My son, Little BBQ, is highly sensitive. He hates loud sounds and as I have learned on this trip he hates blue lights. Yes blue lights. This is the same little boy who goes to sleep every night with a light on because he is scared of the dark. White lights are good, but blue lights are bad. He was also petrified of the fish at the aquarium. However, he is not scared of the fish at the Riverbanks Zoo and Garden. What is the difference? I am not sure. Little BBQ was so excited to go to the aquarium that I was sure that he was going to love it, but he turned out to be paralyzed with fear. Upon entering the aquarium he informed me that he wanted to go home. Eventually after some coaxing from an older member of our homeschooling group he warmed up to the aquarium a little bit. His little sister Miss Bubbles got kicked out of her stroller so Little BBQ could watch the fish nestled in his little cocoon of safety in the stroller. Thankfully Miss Bubbles liked the fish and did not mind being carried everywhere.

I thought Little BBQ had finally warmed up to the whole aquarium experience because he finally out of the stroller and was free roaming around with the rest of the kids when it was time to attend the dolphin show. Little BBQ sat down with his best friend and prepared for the show with the rest of the kids. Then it happened. The blue lights came on as the dolphin show started. Little BBQ got up and bolted for the exit with tears filling his eyes. One of the dads in our group who can be equated to a giant teddy bear ran after him and gave him a giant bear hug until he calmed down. One of the other moms who also had a child who was sensitive at the preschool age was able to decipher what was bothering Little BBQ. He told the other mom that the blue lights were, “too loud.” So there you have it. Little BBQ hates blue lights. Instead of going to the dolphin show Little BBQ hung out at the gift shop with teddy bear dad.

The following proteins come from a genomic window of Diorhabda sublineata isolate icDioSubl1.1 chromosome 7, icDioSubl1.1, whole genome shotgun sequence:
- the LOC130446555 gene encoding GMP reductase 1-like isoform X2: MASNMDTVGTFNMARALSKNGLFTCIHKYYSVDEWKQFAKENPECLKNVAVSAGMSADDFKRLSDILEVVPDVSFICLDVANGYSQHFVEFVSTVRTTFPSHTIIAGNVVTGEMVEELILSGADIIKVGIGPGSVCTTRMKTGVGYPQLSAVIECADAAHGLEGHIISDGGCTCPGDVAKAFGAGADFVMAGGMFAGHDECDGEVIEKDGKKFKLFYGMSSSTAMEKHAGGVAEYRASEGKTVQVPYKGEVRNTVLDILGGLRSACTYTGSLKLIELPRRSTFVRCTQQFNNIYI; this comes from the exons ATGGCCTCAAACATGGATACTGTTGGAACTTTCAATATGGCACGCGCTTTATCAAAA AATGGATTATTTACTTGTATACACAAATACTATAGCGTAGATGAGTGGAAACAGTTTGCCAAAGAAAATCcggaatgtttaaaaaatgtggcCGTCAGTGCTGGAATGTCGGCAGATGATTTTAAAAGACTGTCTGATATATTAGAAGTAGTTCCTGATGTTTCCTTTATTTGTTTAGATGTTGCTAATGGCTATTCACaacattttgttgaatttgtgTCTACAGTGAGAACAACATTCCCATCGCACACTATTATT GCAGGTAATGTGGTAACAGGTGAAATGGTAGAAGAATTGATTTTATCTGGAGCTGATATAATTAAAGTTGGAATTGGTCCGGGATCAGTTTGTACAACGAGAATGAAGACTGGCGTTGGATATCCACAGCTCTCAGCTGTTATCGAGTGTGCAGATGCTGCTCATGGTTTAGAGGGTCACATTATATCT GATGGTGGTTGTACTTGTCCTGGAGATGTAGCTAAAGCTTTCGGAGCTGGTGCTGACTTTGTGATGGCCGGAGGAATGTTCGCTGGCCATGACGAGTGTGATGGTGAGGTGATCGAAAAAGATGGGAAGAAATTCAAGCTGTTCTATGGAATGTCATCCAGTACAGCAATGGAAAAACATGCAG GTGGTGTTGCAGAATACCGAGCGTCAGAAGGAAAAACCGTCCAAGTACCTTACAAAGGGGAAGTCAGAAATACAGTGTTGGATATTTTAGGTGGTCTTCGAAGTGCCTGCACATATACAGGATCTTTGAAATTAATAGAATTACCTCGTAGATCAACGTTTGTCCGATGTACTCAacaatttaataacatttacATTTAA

Later that day we were walking around the polar exhibit having a great time. Little BBQ played in the hands on exhibit with the other kids; he had a blast. Then we decided to walk on to meet up with some other people in our group when we saw the dreaded blue lights again. Little BBQ immediately freaked out. At least he is consistent. I had to carry him for the rest of the trip to keep him calm. We were able to avoid the blue lights by going through the other side of the polar exhibit. Luckily, Miss Bubbles did not have a lot of anxiety that day and let someone else carry her while I carried Little BBQ.